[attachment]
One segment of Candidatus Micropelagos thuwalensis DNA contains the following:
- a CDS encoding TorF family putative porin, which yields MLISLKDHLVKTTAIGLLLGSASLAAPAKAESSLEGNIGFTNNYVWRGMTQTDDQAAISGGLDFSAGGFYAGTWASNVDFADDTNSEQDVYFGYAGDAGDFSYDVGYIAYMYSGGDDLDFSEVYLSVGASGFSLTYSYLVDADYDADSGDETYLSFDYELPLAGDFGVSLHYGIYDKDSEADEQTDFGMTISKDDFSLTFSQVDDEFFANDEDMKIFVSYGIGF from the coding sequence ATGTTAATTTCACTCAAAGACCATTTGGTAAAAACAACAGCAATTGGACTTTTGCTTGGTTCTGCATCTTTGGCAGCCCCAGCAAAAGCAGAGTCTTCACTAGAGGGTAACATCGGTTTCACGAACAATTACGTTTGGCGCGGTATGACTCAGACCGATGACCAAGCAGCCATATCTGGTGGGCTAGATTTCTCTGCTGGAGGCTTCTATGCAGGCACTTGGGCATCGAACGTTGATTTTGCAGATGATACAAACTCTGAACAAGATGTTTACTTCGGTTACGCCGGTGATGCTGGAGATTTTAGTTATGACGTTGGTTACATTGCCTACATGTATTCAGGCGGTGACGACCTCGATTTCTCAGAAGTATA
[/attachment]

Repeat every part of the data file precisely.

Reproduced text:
One segment of Candidatus Micropelagos thuwalensis DNA contains the following:
- a CDS encoding TorF family putative porin, which yields MLISLKDHLVKTTAIGLLLGSASLAAPAKAESSLEGNIGFTNNYVWRGMTQTDDQAAISGGLDFSAGGFYAGTWASNVDFADDTNSEQDVYFGYAGDAGDFSYDVGYIAYMYSGGDDLDFSEVYLSVGASGFSLTYSYLVDADYDADSGDETYLSFDYELPLAGDFGVSLHYGIYDKDSEADEQTDFGMTISKDDFSLTFSQVDDEFFANDEDMKIFVSYGIGF from the coding sequence ATGTTAATTTCACTCAAAGACCATTTGGTAAAAACAACAGCAATTGGACTTTTGCTTGGTTCTGCATCTTTGGCAGCCCCAGCAAAAGCAGAGTCTTCACTAGAGGGTAACATCGGTTTCACGAACAATTACGTTTGGCGCGGTATGACTCAGACCGATGACCAAGCAGCCATATCTGGTGGGCTAGATTTCTCTGCTGGAGGCTTCTATGCAGGCACTTGGGCATCGAACGTTGATTTTGCAGATGATACAAACTCTGAACAAGATGTTTACTTCGGTTACGCCGGTGATGCTGGAGATTTTAGTTATGACGTTGGTTACATTGCCTACATGTATTCAGGCGGTGACGACCTCGATTTCTCAGAAGTATA